The Policy Shop: What’s driving big labor’s big membership decline?
This week’s The Policy Shop comes from Mailee Smith, staff attorney and director of labor policy at the Illinois Policy Institute.
The subjects: People are rejecting uber-political government unions. The numbers prove it. There has been an 18.5% drop in membership across Illinois in the American Federation of State, County and Municipal Employees Council 31 since the U.S. Supreme Court restored government workers’ ability to choose in 2018 in Janus v. AFSCME.
It’s not just Illinois: AFSCME’s national affiliate has seen nearly 172,000 workers choose not to stay with the union since 2017. That represents a drop of 12% nationwide.
One of the most common reasons members leave their unions is they don’t feel well represented. Union leaders’ political agendas, the lack of resources put toward representing members and the labor strife created by strikes all get in the way of what unions are supposed to be doing. AFSCME may be an indicator of what is happening with other government unions.
The experiment: People are catching on that government unions' real ambitions are political power. These aren't your grandpa's unions, they're big-money special interests who call the shots in Illinois politics and are using unions to experiment with political spending and influence. An Illinois Policy Institute review of all 50 states’ labor laws revealed no other state gives such extreme power to government unions to override state and local laws through a collective bargaining agreement, and without limitation.
It is more common for states to do the opposite: explicitly prohibit conflicts between union contracts and state or local laws.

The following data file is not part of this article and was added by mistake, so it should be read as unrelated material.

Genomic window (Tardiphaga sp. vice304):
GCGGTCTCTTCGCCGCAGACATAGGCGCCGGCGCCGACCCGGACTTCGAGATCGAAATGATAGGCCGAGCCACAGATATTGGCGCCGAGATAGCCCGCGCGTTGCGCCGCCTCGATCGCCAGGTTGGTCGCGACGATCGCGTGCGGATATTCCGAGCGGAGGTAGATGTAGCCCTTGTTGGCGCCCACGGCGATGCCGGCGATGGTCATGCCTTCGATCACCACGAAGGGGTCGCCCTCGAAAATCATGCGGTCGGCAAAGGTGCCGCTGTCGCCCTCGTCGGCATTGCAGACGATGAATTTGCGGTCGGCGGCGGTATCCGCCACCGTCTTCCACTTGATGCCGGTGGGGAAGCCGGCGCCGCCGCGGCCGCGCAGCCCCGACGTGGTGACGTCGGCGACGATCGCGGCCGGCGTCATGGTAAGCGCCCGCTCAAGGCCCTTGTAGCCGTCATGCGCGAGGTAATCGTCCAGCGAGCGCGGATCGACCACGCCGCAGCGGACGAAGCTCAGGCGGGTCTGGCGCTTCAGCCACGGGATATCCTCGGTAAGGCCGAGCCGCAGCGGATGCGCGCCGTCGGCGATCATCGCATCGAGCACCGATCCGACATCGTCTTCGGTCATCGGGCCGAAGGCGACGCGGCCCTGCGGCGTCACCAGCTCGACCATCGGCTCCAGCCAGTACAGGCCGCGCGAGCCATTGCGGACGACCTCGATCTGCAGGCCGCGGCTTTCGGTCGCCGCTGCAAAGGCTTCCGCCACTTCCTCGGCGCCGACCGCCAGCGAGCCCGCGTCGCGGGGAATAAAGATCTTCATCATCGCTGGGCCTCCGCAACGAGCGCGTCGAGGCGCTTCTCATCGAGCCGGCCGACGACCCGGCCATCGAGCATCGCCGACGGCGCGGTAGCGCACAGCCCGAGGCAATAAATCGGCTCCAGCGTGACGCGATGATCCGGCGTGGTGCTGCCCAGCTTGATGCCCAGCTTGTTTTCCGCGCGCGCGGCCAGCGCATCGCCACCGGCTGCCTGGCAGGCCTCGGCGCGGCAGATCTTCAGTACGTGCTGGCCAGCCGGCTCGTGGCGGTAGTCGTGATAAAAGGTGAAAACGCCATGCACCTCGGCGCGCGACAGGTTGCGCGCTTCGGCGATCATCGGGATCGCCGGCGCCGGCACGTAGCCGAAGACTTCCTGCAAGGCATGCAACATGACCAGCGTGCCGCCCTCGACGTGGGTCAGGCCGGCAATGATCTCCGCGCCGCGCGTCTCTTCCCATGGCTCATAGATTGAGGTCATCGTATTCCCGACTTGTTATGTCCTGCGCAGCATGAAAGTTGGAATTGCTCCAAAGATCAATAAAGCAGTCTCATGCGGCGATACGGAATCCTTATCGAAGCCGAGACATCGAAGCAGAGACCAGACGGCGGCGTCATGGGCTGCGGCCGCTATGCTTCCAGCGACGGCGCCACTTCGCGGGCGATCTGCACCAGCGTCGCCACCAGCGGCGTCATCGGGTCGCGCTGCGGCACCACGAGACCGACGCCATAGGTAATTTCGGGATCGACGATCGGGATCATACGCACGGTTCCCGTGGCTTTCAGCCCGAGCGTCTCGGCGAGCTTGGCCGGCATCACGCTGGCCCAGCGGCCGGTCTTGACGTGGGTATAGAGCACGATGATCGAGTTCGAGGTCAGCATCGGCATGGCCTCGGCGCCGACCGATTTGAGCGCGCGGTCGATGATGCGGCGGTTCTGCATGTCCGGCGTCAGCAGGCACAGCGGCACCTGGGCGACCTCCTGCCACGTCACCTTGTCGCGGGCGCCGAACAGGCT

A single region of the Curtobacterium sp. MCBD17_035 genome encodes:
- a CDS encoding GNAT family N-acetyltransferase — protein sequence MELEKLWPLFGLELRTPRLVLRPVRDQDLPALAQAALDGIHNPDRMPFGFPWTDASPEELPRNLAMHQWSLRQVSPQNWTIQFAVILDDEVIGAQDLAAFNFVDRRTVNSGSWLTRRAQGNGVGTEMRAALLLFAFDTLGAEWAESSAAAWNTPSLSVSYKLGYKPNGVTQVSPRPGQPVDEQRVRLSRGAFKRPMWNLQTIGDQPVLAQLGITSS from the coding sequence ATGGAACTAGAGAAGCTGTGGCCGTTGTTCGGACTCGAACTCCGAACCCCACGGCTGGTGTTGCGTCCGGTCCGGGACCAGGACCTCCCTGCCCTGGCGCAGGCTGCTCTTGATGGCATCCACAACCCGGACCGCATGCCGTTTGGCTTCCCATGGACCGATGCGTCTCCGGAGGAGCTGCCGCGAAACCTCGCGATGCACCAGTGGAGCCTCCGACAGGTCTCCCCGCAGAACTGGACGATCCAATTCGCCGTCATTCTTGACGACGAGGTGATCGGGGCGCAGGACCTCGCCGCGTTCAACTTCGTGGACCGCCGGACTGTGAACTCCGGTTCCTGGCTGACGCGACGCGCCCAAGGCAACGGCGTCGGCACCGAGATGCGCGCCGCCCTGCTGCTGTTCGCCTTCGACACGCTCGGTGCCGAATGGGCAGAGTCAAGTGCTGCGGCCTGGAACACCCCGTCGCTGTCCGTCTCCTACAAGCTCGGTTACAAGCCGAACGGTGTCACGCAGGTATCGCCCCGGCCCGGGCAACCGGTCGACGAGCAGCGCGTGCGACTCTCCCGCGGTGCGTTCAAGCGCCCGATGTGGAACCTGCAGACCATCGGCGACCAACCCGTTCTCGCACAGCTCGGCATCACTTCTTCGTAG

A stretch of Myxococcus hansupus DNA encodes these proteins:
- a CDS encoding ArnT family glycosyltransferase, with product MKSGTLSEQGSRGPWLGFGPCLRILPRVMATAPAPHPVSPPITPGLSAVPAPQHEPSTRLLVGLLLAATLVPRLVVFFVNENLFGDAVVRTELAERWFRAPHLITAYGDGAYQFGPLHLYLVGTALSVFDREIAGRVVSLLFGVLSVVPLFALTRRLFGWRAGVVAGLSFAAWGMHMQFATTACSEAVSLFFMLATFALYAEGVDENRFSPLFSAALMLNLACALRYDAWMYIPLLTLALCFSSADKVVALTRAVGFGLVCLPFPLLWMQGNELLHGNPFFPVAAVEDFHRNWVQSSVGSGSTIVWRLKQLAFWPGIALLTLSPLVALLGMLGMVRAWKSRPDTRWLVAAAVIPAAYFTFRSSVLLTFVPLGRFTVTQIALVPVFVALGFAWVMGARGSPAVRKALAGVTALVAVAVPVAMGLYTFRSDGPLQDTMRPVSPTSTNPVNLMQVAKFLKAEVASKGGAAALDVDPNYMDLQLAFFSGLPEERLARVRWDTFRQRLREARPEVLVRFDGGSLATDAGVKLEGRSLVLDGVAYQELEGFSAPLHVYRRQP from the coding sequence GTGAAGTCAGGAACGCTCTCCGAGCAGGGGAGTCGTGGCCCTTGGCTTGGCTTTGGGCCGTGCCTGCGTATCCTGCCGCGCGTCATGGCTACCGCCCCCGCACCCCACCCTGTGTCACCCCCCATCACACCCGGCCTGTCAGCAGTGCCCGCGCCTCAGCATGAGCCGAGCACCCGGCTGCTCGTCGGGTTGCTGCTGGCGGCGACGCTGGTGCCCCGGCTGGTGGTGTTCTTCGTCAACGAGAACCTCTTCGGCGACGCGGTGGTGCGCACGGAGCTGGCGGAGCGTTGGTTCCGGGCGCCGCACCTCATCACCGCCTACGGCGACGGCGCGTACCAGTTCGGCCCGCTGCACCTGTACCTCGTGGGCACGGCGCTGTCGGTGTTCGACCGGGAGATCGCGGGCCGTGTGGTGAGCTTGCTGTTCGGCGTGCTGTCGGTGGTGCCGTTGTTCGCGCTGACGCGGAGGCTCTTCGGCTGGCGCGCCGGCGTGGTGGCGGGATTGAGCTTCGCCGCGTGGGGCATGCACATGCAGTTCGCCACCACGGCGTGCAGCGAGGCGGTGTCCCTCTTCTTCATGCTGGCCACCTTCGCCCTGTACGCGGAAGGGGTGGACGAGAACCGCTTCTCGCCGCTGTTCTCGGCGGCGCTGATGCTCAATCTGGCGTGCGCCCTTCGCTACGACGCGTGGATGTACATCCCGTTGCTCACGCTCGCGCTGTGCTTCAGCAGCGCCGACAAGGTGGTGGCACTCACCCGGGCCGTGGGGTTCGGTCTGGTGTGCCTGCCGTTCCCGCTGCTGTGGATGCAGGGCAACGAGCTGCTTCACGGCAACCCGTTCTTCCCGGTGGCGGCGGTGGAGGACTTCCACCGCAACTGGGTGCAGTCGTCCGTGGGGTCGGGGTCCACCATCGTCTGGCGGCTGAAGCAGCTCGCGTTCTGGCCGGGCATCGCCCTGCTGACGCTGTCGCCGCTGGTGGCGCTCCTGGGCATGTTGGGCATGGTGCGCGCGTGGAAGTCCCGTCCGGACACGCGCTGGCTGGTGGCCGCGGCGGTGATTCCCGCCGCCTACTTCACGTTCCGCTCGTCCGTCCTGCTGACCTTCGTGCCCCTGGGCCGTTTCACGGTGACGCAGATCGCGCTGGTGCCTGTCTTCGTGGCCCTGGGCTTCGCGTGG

But that might not be the case for long. Illinois is likely Ground Zero for a push to expand the power of government unions in other states.
The data: Illinois voters passed a first-of-its-kind government union provision when they approved Amendment 1 in November 2022. Inaccurately dubbed a “Workers’ Rights Amendment,” it in truth allows government union contracts to override state and local laws and stop state lawmakers from ever curbing those powers.
Yet even before Amendment 1 passed, precedent existed for some Illinois government unions to void state and local laws simply by writing contrary provisions into their collective bargaining agreements.
At least 14 states explicitly prohibit conflicts between union contracts and state or local laws. These states include Colorado, Delaware, Florida, Iowa, Indiana, Kansas, Minnesota, New Mexico, Nevada, Ohio, Pennsylvania, Tennessee, Vermont and Washington. All maintain one or more provisions prohibiting conflicts between union contracts and state or local laws.
Illinois is the only state to allow, seemingly without restriction, government unions to override state law simply by demanding a contrary provision in a union contract. Plus, it now prohibits lawmakers from enacting any restrictions.
The lab: Chicago is now the laboratory for government unions to fully exercise this power and Mayor-elect Brandon Johnson is a proxy for the Chicago Teachers Union's political agenda.
With Johnson and his backers and former employers at CTU taking over, there’s no history to tell us what happens next. A teachers union has never taken control of the mayor’s office in one of the biggest cities in the U.S. But we can guess about Chicago’s future. Johnson wants to increase funding for Chicago Public Schools, even though one-third of the district’s schools are half full because CTU demanded the district not be allowed to shutter underused buildings.
What happened in Chicago is shocking to many, but to folks who follow local politics it wasn’t surprising CTU was able to mobilize and spend its way to victory. The Second City was the first to make waves with the election of a mayor who’s even farther to the ideological left than his predecessor, Mayor Lori Lightfoot.
Dallas, Houston and Philadelphia all have mayoral elections coming up later this year. Chicago won’t be the last place where teachers unions invest heavily to get wins.